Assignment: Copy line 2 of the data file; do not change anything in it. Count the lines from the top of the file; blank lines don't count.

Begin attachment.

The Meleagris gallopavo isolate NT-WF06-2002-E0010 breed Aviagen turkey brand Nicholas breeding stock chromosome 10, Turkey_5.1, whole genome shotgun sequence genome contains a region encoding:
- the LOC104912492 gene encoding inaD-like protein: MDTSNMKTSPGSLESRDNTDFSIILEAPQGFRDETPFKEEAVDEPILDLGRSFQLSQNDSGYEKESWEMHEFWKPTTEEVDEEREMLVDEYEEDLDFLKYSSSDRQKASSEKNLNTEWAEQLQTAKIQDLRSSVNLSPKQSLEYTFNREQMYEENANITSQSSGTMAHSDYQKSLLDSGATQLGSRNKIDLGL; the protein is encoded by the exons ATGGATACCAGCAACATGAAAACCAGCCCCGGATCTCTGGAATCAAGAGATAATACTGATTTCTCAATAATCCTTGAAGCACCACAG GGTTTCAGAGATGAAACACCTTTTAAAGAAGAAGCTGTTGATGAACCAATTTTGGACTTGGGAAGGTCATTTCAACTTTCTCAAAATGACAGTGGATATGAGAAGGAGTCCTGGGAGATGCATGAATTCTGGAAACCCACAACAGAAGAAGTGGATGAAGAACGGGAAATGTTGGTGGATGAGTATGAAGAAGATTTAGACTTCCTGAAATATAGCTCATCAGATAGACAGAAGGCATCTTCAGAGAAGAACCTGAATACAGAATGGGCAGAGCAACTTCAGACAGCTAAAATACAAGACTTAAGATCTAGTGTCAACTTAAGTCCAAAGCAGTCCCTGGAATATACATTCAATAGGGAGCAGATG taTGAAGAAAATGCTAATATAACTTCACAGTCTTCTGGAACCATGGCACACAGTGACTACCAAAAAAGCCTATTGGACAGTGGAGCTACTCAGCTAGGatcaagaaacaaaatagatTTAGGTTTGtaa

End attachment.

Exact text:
- the LOC104912492 gene encoding inaD-like protein: MDTSNMKTSPGSLESRDNTDFSIILEAPQGFRDETPFKEEAVDEPILDLGRSFQLSQNDSGYEKESWEMHEFWKPTTEEVDEEREMLVDEYEEDLDFLKYSSSDRQKASSEKNLNTEWAEQLQTAKIQDLRSSVNLSPKQSLEYTFNREQMYEENANITSQSSGTMAHSDYQKSLLDSGATQLGSRNKIDLGL; the protein is encoded by the exons ATGGATACCAGCAACATGAAAACCAGCCCCGGATCTCTGGAATCAAGAGATAATACTGATTTCTCAATAATCCTTGAAGCACCACAG GGTTTCAGAGATGAAACACCTTTTAAAGAAGAAGCTGTTGATGAACCAATTTTGGACTTGGGAAGGTCATTTCAACTTTCTCAAAATGACAGTGGATATGAGAAGGAGTCCTGGGAGATGCATGAATTCTGGAAACCCACAACAGAAGAAGTGGATGAAGAACGGGAAATGTTGGTGGATGAGTATGAAGAAGATTTAGACTTCCTGAAATATAGCTCATCAGATAGACAGAAGGCATCTTCAGAGAAGAACCTGAATACAGAATGGGCAGAGCAACTTCAGACAGCTAAAATACAAGACTTAAGATCTAGTGTCAACTTAAGTCCAAAGCAGTCCCTGGAATATACATTCAATAGGGAGCAGATG taTGAAGAAAATGCTAATATAACTTCACAGTCTTCTGGAACCATGGCACACAGTGACTACCAAAAAAGCCTATTGGACAGTGGAGCTACTCAGCTAGGatcaagaaacaaaatagatTTAGGTTTGtaa